Saturday afternoon of the long weekend I was down in London visiting family, and decided to play Tarandowah in the afternoon, a rarity for me since I don’t play many weekends and certainly not late in the day. I was glad I did.
My fondness for Tarandowah, a links-style course designed by Martin Hawtree (who is the man behind Trump’s new venture in Scotland) is well known. I love its rugged nature, the notion that at least two holes typically play a half shot above par and that it is easily walked for an affordable price. In this instance I was playing with head pro Dave Schweyer, a strong player recovering from a recent injury. As the temperature hit the upper 20s, we set out. Golfers were relatively sparse by this late in the day, though they still dotted the landscape here and there.
From the opening tee shot, over a ravine to a fairway that runs away and to the left, it was clear this wasn’t an ordinary day at Tarandowah. My opening drive bounded into the air after hitting the short grass and rolled down the fairway. As I walked up to the drive, I noticed just how firm the fairways were — hard under foot though recently punched. They were also a mix of colours — super Dan Lavis certainly wasn’t going for the uniform green brought about by over-watering.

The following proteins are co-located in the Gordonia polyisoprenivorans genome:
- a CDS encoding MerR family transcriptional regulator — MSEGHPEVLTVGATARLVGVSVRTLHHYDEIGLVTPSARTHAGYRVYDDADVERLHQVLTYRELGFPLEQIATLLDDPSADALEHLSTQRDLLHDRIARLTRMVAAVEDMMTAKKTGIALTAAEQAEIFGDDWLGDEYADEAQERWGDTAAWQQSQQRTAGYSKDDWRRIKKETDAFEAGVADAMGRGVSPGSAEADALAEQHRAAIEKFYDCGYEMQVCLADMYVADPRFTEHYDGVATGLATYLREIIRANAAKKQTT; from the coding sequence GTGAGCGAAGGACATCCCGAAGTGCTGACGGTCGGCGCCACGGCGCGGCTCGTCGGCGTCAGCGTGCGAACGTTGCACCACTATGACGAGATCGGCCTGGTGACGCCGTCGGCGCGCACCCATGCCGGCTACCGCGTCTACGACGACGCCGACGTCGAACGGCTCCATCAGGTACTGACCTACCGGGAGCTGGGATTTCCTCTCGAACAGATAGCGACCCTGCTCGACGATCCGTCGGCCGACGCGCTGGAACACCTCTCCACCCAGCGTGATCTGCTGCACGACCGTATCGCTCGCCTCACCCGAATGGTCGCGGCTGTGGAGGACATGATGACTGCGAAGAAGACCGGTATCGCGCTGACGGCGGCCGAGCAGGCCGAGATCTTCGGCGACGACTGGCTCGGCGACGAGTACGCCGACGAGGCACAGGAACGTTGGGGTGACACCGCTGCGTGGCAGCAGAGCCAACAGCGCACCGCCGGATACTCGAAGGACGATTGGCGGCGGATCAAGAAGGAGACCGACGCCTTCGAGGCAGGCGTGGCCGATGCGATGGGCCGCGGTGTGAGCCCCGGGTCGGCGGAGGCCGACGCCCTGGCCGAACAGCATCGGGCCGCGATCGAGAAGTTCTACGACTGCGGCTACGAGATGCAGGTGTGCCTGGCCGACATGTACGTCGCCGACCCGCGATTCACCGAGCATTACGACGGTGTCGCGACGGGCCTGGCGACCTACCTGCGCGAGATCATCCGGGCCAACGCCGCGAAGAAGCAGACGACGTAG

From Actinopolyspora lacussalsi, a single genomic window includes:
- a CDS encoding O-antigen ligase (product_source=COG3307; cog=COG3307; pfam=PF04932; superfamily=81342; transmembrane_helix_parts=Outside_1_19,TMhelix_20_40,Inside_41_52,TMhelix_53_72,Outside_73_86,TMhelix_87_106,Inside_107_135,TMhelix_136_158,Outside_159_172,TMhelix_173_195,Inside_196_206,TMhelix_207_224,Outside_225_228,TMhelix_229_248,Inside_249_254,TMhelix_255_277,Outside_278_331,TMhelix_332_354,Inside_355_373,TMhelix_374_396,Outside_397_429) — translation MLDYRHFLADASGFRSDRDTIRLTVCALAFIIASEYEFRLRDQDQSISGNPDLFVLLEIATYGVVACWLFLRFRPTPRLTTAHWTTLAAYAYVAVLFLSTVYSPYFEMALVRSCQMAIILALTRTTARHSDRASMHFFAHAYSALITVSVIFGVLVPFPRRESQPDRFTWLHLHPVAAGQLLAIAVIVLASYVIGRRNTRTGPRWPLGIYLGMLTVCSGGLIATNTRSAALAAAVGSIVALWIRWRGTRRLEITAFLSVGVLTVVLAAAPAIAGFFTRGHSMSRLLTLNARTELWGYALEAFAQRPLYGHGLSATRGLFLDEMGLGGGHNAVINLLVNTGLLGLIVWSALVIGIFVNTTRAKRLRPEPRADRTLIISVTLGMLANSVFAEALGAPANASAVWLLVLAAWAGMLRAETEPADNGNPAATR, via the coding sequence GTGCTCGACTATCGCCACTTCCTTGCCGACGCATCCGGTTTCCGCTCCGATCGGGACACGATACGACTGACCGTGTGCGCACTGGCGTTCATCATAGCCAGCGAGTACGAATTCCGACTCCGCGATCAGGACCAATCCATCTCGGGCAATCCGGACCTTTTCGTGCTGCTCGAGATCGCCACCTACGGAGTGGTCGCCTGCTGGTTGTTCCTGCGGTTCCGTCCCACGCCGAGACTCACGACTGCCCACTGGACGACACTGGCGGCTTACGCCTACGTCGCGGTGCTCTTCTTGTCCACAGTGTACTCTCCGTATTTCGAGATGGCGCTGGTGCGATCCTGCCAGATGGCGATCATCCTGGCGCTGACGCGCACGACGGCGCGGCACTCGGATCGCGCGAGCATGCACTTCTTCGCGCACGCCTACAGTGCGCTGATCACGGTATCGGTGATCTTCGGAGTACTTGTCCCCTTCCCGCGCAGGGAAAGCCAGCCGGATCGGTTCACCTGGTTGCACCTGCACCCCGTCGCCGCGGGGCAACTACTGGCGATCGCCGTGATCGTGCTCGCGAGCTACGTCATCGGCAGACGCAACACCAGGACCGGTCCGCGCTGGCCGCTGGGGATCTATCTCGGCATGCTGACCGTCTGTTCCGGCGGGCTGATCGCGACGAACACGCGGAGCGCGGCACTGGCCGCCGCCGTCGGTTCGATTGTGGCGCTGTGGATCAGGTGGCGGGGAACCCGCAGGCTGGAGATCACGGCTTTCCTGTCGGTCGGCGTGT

Now we’ve had a dry spring — with rainfall exceptionally sparse. But when my second shot came up short and in the swale in front of the first green, but still rolled out onto the putting surface, I knew the course was playing like the links it emulated. It reminded me of a round I played three years ago at Aberdovey, a neat links on the Welsh coast. That day one had to become accustomed to playing shots that landed short — because those that hit the green would roll off the back.
Some don’t like this style of golf — they feel greens should be soft, full of pitch marks and receptive to any shot. That isn’t how a links plays and it wasn’t how Tarandowah played on the weekend. Many courses have firm greens, but over water the surrounds, making it difficult to pitch-and-run a ball into them. Not at Tarandowah. As for the approaches, you learned early on to adjust — hitting one less club into greens. On the other hand, tee shots rolled out an extra 20 yards and the fescue was thin, allowing one to track down wayward shots.
It was as much fun as I’ve had playing golf in North America in some time.
I’m sure the conditions aren’t for everyone, but I they reminded me of the true links golf I’ve played in the U.K. Firm, fast, and fun. Golf as it should be.